Are you ready for the BEPS effect?

How does the multilateral convention (MLC) impact Indian businesses?
The MLC will primarily impact those multinational enterprises that are using low-tax jurisdictions and favourable treaty shopping to minimise their tax liability in their global operations. “This will impact taxpayers engaging in egregious tax planning schemes,” says Rakesh Nangia, managing partner, Nangia & Co, a chartered accountancy firm. It will apply to 93 tax treaties that India has with other countries. “The MLC will essentially modify the global tax treaty framework. It will sit atop all such covered tax agreements,” adds Nangia. Experts say Indian companies having local operations alone may not be impacted by the multilateral instrument. “Indian entities with overseas operations or transactions will need to adhere to the revised tax treaty provisions. The reverse would equally apply to a foreign entity with Indian business or transactions,” says Nikhil Rohera, partner, direct tax, PwC.

The Indian government has come up with General Anti-Avoidance Rules (GAAR), a unilateral measure to address tax avoidance, applicable from April 1, 2017. “Indian GAAR is now supplemented with the tax treaty abuse provisions of the MLC,” says Nangia.

Is this the end of the road for funnelling income to low-tax or no-tax jurisdictions by multinational enterprises?
Mostly yes, feel many tax experts. The key objective of the multilateral instrument is to facilitate the prevention of base erosion and profit shifting. “Assuming both India and its foreign treaty partner sign and ratify the instrument, as also the relevant articles aimed at preventing treaty abuse, it would mean any aggressive tax planning or avoidance would no longer be permissible,” says Rohera. 

However, implementation remains the key to the success of any law. “Implementing this convention in its true spirit and appropriate understanding by tax authorities is important,” says Nangia. Provisions of this convention should not become a tool of harassment and targeting genuine business transactions and structures, he adds.

Will there be special provisions in bilateral treaties to ensure that there is no treaty abuse to evade taxes?
Many bilateral treaties contain “Limitation on Benefits” (LoB) provisions to prevent treaty abuse for evading taxes. “Even after the implementation of multilateral instruments, such anti-abuse provisions in bilateral treaties shall continue to remain in force,” says Nangia.

Further, India has also proposed to adopt the simplified LoB provision, which shall restrict the applicability of a tax treaty to a resident as prescribed in multinational convention, points out Rohera. The emphasis of these provisions is on the ‘principal purpose’ of any arrangement or transaction undertaken through a particular jurisdiction.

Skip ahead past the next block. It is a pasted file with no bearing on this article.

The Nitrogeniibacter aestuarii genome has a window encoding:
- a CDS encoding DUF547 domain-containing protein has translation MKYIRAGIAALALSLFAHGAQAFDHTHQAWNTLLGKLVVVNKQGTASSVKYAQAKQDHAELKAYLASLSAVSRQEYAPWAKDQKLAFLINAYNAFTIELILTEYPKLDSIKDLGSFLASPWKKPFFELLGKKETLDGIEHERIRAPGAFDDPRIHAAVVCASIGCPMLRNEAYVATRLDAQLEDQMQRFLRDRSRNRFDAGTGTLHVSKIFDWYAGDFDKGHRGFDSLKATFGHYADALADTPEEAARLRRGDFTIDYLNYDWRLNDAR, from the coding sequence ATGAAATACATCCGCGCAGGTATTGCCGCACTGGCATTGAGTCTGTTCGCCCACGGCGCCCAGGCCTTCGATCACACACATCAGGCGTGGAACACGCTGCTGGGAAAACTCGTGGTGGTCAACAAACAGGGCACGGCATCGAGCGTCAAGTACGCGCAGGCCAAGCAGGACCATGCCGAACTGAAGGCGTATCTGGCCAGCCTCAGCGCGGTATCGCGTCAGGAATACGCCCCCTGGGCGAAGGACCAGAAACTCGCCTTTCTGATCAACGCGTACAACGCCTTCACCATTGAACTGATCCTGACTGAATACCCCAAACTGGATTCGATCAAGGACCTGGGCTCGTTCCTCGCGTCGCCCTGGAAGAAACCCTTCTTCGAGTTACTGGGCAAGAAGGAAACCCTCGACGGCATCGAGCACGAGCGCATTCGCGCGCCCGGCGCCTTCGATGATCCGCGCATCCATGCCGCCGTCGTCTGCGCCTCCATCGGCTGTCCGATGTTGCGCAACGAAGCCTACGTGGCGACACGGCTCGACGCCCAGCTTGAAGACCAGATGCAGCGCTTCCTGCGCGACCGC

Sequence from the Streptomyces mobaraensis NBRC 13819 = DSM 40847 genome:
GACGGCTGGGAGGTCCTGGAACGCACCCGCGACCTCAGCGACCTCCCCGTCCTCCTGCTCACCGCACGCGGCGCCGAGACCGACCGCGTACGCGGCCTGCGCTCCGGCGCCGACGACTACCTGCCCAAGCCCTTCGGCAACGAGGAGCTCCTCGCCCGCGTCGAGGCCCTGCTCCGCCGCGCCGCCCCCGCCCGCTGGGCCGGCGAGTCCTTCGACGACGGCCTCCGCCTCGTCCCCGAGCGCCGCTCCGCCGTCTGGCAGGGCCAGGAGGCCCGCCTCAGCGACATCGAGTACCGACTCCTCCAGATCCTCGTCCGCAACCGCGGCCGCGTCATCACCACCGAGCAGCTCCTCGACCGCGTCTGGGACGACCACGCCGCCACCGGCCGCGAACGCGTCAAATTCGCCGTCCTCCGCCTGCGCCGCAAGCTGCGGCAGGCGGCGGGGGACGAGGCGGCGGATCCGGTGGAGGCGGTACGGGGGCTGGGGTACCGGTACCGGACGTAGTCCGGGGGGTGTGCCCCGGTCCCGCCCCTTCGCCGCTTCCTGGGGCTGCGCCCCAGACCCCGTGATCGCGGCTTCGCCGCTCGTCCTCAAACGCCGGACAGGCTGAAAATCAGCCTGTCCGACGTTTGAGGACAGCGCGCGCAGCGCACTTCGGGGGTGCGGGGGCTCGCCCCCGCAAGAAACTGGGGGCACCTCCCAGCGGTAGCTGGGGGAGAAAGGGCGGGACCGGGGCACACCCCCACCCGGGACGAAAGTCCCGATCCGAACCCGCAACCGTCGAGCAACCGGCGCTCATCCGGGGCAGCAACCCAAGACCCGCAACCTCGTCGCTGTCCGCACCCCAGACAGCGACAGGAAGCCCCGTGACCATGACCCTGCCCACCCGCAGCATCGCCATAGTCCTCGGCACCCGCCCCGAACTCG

Will dispute resolution, especially those related to transfer pricing, become faster?
Dispute resolution in India is subject to provisions under domestic tax laws and the multilateral convention is not expected to assist in a faster dispute resolution, including transfer pricing disputes, says Nangia.

“In bilateral treaties/multilateral convention, the only way to speed up dispute resolution is through the ‘Mutual Agreement Procedure’ (MAP) between competent authorities of contracting countries,” he adds. Experts point out that India has expressed reservations on some aspects of the MAP. 

How will the convention impact the status of permanent establishment (PE), a key area of dispute between tax payers and revenue departments?
Artificially avoiding PE status by using favourable treaty provisions and taking shelter under “exclusionary provisions” have been some of the focus areas of the BEPS action plan. Part IV of the multilateral instrument lays down suggested changes in the interpretation of PE under different situations.

“Guidance has now been provided on some specific situations namely, commissionaire arrangements, specific activity exemptions and splitting up of contracts which, going forward, should plug loopholes for artificial avoidance of PE. However, the multilateral instrument does not change any rules on attribution of profits to such PE,” explains Rohera.



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